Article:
Melosira Arctica named algae species of 2016

19.01.2016 08:22
Kategorie: News

Winner or loser of climate change?

Algae of the Year, Melosira Arctica © J.Gutt
Algae of the Year, Melosira Arctica © J.Gutt

Researchers have named the Melosira arctica, one of the major algae species in the Arctic Ocean, as Algae of the Year.

None of us can foresee whether the Melosira would be a victim or beneficiary of the melting sea ice. No one knows why it is the most productive algae in this hostile world,” said Dr Klaus Valentin, a biologist from the Alfred Wegener Institute for Polar and Marine Research, Helmholtz Centre for Polar and Marine Research (AWI).

A member of the Phycology Section of the German Botanical Society (Deutsche Botanische Gesellschaft), he was among the team of researchers who had bestowed the award to the Melosira arctica algae.

Valentin added that based on their latest genetic studies, the Melosira arctica was by far the most productive algae in the Arctic Ocean. In 2013, it accounted for 45 percent of primary production in the region.

With “cell” walls of only 30 micrometres in thickness consisting of silica, it has a protective gelatinous jacket made of polysaccharides. The single-celled alga links with one another to form algae filaments that hang from the underside of ice floes. These threads can be as long as several metres.  

The algae also grows in brine and meltwater pools © S.Hendricks
The algae also grows in brine and meltwater pools © S.Hendricks

Polar explorers have even found this algae in brine and meltwater pools, where they mostly grow in large quantities.

Even today, it is largely unknown how the Melosira arctica survives the long nights and harsh frost of the Arctic winter, and then multiply so extensively in the spring that it dominates the Arctic Ocean.

Even though diatoms (microscopic algae) form the foundation of the food chain and the Melosira arctica is a key organism in the Arctic ecosystem, the researchers do not know much about how it evolves or how it is influenced by environmental factors like light, nutrients or salinity. Hence, the species is now the focus of a new research project at the AWI.

Systematic analysis possible for the first time
Thus, the project – entitled “Melosira arctica in a changing Arctic Ocean” – was launched; it was one of AWI's first strategic projects. Different algae samples from the Arctic were collected, so as to extract pure cultures from them. These specimens were used to answer the biologists' many questions.

For instance, they were interested in how the algae responded to climate change. Since satellite measurements started in 1979, the sea-ice cover in the Arctic has shrunk significantly. Some climate models show the Arctic becoming ice-free during summertime by the second half of this century. Valentin wants to find out what would happen to the algae which his team found in and around the perennial ice.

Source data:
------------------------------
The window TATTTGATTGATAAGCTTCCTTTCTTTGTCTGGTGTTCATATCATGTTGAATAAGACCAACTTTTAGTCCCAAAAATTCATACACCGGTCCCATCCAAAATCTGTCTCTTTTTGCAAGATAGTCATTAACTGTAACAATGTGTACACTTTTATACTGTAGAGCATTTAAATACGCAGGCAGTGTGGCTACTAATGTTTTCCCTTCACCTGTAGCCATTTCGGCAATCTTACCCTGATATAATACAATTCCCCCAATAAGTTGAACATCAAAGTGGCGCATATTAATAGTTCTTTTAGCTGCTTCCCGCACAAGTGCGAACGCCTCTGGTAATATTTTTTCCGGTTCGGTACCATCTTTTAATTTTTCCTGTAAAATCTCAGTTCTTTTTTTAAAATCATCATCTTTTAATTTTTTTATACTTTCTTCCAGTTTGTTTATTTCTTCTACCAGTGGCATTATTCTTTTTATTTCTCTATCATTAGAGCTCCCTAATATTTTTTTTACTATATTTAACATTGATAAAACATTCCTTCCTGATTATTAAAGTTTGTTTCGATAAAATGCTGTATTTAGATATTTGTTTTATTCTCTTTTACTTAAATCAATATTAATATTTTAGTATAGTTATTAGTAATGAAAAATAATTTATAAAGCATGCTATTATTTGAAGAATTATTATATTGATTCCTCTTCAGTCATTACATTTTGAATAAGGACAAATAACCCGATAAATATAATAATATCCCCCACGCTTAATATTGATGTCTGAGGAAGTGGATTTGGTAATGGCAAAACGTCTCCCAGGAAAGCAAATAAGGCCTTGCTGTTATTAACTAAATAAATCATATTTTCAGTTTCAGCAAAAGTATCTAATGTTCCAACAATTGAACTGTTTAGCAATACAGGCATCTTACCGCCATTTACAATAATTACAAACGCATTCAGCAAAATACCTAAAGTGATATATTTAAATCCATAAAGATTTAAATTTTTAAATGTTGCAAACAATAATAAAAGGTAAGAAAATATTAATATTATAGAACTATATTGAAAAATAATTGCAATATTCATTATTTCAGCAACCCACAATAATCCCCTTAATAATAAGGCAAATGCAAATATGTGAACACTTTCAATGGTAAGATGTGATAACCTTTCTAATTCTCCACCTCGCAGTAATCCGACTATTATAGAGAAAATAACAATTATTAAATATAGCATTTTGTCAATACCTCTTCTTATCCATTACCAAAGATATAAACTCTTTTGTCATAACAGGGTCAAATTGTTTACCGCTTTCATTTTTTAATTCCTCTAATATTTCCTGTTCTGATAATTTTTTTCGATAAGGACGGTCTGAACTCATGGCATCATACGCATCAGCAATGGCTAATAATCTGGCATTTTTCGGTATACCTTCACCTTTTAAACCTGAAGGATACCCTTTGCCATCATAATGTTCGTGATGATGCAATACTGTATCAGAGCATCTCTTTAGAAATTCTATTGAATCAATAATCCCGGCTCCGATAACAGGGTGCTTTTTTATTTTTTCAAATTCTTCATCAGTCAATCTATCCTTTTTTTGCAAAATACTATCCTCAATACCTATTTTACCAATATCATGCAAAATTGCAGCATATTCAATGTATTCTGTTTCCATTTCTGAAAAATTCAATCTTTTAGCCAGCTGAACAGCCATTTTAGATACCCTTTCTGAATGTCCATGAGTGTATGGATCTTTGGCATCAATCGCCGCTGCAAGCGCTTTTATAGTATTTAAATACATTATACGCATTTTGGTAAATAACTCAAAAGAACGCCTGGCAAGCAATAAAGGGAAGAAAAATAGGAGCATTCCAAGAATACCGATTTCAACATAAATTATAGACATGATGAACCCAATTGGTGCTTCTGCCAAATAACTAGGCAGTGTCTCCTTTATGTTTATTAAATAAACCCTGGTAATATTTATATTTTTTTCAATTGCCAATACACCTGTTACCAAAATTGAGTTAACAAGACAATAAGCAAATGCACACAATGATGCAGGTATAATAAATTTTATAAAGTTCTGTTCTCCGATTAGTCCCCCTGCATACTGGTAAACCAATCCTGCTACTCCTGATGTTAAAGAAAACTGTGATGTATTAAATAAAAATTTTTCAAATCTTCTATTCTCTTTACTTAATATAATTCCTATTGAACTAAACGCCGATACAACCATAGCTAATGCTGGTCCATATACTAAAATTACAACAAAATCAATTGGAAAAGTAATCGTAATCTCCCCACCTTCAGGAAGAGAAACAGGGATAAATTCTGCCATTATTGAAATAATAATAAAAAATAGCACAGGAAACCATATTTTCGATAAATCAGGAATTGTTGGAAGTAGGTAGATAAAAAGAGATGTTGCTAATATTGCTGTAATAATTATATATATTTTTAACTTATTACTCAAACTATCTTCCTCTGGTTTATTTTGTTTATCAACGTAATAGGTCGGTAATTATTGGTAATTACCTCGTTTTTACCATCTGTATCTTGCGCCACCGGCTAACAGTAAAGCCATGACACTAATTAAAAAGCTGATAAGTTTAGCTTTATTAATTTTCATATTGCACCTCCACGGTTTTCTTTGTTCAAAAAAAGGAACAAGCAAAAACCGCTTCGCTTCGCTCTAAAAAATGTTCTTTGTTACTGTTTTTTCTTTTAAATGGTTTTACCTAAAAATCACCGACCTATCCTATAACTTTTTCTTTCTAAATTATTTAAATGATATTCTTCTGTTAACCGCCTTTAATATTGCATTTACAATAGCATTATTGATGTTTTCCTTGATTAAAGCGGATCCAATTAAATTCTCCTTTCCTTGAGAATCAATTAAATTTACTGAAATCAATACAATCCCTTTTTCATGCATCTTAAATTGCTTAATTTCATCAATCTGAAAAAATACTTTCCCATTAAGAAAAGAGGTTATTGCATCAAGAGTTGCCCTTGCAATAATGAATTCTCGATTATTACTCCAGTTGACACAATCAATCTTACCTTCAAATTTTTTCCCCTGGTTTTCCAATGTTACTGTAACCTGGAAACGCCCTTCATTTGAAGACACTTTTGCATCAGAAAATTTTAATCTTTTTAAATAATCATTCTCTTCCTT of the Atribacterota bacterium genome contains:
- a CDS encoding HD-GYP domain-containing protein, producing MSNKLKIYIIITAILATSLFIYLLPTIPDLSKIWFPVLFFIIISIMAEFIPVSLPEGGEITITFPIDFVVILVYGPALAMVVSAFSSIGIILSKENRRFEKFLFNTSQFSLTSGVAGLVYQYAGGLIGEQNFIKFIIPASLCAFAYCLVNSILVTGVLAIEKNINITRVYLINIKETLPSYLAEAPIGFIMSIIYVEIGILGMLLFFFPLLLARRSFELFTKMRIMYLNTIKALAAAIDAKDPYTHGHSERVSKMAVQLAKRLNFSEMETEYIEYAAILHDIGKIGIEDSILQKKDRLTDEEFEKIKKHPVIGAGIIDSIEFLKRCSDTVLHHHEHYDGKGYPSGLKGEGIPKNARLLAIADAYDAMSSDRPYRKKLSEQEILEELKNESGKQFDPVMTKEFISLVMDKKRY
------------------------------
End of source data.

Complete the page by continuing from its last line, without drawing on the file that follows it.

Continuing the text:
Microscopical shot of Melosira Arctica © Madlen Franze
Microscopical shot of Melosira Arctica © Madlen Franze

Physiological reaction of the “Ice Algae”
Most algae grow better when there is more light exposure and warmer seawater. Through photosynthesis, they get their energy and produce oxygen.

However, this may not be the case for the Melosira arctica. The oxygen produced can get stuck in air bubbles in the filaments of the Melosira arctica, adding to its bouyancy. Through their research, the scientists also want to know the temperatures at which the algae thrive and carry out photosynthesis, as well as how they deal with the range of nutrients that would vary with the temperatures.

In addition, they are also curious about the type of light conditions the algae can best tolerate
This is because light incidence, together with the dwindling ice, can inhibit microbial growth. It is within the controlled environment of a laboratory that all these variants can be measured easily and more accurately.

Melosira life cycle affects biomass in the deep sea
The recent years have seen excessive melting of the sea ice during the Arctic summer. During this time, the algae filaments detach, falling to the sea floor below where they are eaten by sea cucumbers and brittlestars. Due to climate change, this descent now takes place much sooner, so that as much as 85 percent of the biomass falls to the seafloor and is no longer available as food in the upper water column.

At the sea floor, bacterial decomposition occurs, consuming much of the oxygen and leading to large patches of oxygenless areas at the sea floor. This sequence of events has been observed on a Polarstern expedition in summer 2012.

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